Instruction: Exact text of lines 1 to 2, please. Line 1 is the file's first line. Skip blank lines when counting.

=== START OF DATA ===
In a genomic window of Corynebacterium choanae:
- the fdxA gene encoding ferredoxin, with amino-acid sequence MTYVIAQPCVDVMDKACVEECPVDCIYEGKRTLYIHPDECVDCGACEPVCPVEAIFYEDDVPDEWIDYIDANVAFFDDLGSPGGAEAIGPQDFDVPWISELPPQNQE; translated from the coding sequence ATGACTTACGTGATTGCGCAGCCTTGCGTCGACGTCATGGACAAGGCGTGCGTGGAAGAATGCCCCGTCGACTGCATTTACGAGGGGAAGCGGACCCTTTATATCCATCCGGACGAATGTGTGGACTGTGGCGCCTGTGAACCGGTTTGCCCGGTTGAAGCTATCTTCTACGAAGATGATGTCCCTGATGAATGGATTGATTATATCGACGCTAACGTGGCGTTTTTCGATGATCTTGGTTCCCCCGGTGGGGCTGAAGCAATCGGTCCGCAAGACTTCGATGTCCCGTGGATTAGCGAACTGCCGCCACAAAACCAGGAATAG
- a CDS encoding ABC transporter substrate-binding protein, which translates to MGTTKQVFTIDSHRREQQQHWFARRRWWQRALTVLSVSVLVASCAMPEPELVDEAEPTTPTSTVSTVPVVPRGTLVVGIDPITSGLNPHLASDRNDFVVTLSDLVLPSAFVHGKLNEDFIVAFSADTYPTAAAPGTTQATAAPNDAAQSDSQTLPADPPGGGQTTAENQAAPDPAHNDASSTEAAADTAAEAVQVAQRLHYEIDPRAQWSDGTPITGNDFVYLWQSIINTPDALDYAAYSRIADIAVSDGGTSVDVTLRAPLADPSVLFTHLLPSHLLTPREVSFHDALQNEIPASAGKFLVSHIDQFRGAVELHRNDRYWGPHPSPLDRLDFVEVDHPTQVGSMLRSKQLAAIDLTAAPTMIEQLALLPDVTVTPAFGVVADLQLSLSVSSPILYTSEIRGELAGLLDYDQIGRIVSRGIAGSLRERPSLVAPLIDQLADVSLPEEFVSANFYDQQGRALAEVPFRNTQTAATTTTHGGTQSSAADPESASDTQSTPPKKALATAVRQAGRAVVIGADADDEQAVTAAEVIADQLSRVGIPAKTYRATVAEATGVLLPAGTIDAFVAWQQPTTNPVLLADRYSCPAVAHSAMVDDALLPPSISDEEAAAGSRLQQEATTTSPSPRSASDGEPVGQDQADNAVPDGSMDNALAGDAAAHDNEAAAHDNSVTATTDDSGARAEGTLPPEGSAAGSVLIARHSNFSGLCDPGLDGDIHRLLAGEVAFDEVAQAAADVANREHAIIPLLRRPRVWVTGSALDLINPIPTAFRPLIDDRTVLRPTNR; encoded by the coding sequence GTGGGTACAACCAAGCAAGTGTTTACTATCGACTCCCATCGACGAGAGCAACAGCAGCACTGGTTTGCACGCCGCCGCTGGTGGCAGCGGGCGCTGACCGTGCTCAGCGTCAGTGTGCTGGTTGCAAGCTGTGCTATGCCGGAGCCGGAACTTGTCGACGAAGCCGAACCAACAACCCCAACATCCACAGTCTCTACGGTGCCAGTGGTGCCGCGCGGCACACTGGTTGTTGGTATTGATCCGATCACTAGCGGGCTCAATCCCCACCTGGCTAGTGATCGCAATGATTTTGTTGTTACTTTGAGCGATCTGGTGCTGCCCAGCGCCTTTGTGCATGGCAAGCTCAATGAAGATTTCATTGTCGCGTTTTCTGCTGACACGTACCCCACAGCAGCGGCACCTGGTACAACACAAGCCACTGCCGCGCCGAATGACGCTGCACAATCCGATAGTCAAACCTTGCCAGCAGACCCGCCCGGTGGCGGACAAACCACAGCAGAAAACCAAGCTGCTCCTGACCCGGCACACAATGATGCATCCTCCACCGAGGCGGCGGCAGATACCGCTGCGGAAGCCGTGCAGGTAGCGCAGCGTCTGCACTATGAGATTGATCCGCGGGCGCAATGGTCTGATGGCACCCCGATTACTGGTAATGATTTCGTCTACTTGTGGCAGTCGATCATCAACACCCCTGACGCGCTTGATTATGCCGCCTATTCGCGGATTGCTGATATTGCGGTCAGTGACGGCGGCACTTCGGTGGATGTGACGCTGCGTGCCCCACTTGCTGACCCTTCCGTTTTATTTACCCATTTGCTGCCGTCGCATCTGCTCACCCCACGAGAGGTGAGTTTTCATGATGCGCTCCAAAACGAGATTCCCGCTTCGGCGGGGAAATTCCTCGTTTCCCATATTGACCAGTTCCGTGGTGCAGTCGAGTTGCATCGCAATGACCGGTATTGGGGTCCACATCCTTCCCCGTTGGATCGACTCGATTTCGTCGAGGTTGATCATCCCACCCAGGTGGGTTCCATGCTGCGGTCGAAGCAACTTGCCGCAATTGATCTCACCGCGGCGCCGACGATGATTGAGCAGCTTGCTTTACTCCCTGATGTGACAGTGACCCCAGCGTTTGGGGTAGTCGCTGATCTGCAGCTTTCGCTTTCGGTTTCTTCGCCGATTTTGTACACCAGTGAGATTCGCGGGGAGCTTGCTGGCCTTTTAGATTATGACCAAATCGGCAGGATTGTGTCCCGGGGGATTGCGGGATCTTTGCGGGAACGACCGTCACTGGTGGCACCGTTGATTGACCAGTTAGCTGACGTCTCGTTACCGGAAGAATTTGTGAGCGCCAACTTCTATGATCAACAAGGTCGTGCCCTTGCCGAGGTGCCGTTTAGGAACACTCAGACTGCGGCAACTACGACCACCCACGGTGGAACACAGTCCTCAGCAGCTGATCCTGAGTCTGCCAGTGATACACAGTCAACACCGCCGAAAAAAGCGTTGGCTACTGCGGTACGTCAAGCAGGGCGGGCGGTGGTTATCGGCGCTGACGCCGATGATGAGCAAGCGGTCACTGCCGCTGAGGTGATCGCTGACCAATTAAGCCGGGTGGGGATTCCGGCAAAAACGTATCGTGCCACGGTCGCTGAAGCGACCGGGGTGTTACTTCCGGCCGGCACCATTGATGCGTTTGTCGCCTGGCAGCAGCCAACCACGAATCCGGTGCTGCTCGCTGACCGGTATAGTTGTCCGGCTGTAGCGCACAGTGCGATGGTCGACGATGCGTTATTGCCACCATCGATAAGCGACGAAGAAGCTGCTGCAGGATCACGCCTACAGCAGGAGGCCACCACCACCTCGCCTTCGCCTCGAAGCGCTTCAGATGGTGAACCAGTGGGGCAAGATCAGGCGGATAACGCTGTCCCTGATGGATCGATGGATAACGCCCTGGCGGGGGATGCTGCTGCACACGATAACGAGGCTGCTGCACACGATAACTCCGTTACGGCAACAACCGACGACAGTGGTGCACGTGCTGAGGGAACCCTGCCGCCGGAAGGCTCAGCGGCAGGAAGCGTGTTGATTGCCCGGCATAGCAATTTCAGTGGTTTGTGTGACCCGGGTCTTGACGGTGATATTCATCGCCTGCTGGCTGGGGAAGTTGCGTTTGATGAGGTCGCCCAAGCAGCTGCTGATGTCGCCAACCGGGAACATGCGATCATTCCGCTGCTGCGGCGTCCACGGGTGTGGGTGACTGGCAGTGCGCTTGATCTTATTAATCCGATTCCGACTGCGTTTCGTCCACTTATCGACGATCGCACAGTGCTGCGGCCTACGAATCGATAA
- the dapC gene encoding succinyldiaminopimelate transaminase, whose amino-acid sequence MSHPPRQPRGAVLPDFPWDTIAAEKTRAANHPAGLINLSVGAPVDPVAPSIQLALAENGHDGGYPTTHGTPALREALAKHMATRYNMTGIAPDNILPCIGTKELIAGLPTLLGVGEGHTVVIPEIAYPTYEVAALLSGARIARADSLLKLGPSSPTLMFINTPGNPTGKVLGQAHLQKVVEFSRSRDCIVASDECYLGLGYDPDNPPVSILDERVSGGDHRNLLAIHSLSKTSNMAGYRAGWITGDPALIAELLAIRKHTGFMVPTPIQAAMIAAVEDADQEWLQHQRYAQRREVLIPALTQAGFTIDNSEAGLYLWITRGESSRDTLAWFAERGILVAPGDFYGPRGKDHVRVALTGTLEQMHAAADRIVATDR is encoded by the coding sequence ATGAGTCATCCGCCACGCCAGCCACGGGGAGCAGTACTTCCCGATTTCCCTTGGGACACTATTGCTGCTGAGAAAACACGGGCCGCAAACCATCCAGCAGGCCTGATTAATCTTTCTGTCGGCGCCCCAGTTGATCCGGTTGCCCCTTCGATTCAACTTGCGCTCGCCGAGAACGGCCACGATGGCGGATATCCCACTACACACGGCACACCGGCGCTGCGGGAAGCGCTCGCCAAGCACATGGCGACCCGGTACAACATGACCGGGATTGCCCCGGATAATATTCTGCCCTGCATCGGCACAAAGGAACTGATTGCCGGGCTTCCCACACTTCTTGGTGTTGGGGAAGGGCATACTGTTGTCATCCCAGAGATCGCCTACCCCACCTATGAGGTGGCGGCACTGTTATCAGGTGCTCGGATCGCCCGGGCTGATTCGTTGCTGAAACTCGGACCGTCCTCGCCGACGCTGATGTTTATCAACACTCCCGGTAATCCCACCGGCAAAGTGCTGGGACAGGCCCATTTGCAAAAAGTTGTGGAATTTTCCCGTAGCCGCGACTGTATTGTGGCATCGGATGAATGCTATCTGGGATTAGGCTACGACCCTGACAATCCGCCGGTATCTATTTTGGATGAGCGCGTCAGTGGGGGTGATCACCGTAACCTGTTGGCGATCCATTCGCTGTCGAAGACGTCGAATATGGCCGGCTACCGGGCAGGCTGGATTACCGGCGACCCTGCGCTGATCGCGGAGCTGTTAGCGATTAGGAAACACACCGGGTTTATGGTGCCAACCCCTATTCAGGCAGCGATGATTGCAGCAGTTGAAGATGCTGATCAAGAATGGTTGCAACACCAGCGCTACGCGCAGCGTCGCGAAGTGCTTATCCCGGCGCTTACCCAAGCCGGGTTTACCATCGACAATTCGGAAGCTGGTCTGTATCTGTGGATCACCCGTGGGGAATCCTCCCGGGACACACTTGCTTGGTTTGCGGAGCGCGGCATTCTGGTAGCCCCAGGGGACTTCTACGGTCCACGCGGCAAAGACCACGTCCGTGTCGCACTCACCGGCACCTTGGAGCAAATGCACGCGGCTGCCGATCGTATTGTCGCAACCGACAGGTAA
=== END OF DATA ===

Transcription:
In a genomic window of Corynebacterium choanae:
- the fdxA gene encoding ferredoxin, with amino-acid sequence MTYVIAQPCVDVMDKACVEECPVDCIYEGKRTLYIHPDECVDCGACEPVCPVEAIFYEDDVPDEWIDYIDANVAFFDDLGSPGGAEAIGPQDFDVPWISELPPQNQE; translated from the coding sequence ATGACTTACGTGATTGCGCAGCCTTGCGTCGACGTCATGGACAAGGCGTGCGTGGAAGAATGCCCCGTCGACTGCATTTACGAGGGGAAGCGGACCCTTTATATCCATCCGGACGAATGTGTGGACTGTGGCGCCTGTGAACCGGTTTGCCCGGTTGAAGCTATCTTCTACGAAGATGATGTCCCTGATGAATGGATTGATTATATCGACGCTAACGTGGCGTTTTTCGATGATCTTGGTTCCCCCGGTGGGGCTGAAGCAATCGGTCCGCAAGACTTCGATGTCCCGTGGATTAGCGAACTGCCGCCACAAAACCAGGAATAG